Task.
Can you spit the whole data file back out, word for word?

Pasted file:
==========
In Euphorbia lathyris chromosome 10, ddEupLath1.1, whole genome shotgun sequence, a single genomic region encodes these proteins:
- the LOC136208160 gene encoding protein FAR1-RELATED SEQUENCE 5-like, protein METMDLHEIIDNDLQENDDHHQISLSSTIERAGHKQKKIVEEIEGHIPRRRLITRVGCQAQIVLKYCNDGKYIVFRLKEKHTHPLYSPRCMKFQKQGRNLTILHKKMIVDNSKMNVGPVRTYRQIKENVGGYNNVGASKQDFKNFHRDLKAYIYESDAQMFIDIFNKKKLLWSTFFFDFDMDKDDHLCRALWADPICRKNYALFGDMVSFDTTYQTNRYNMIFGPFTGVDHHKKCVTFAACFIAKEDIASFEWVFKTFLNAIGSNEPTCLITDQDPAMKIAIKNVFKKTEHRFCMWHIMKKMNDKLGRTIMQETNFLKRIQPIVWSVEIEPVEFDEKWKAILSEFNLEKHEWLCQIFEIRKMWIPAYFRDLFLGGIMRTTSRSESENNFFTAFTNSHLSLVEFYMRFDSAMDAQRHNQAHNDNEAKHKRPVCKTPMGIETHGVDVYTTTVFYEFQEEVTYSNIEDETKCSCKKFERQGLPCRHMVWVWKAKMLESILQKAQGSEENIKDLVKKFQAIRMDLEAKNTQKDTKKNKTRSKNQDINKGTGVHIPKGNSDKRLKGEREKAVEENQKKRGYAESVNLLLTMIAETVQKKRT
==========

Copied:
In Euphorbia lathyris chromosome 10, ddEupLath1.1, whole genome shotgun sequence, a single genomic region encodes these proteins:
- the LOC136208160 gene encoding protein FAR1-RELATED SEQUENCE 5-like, protein METMDLHEIIDNDLQENDDHHQISLSSTIERAGHKQKKIVEEIEGHIPRRRLITRVGCQAQIVLKYCNDGKYIVFRLKEKHTHPLYSPRCMKFQKQGRNLTILHKKMIVDNSKMNVGPVRTYRQIKENVGGYNNVGASKQDFKNFHRDLKAYIYESDAQMFIDIFNKKKLLWSTFFFDFDMDKDDHLCRALWADPICRKNYALFGDMVSFDTTYQTNRYNMIFGPFTGVDHHKKCVTFAACFIAKEDIASFEWVFKTFLNAIGSNEPTCLITDQDPAMKIAIKNVFKKTEHRFCMWHIMKKMNDKLGRTIMQETNFLKRIQPIVWSVEIEPVEFDEKWKAILSEFNLEKHEWLCQIFEIRKMWIPAYFRDLFLGGIMRTTSRSESENNFFTAFTNSHLSLVEFYMRFDSAMDAQRHNQAHNDNEAKHKRPVCKTPMGIETHGVDVYTTTVFYEFQEEVTYSNIEDETKCSCKKFERQGLPCRHMVWVWKAKMLESILQKAQGSEENIKDLVKKFQAIRMDLEAKNTQKDTKKNKTRSKNQDINKGTGVHIPKGNSDKRLKGEREKAVEENQKKRGYAESVNLLLTMIAETVQKKRT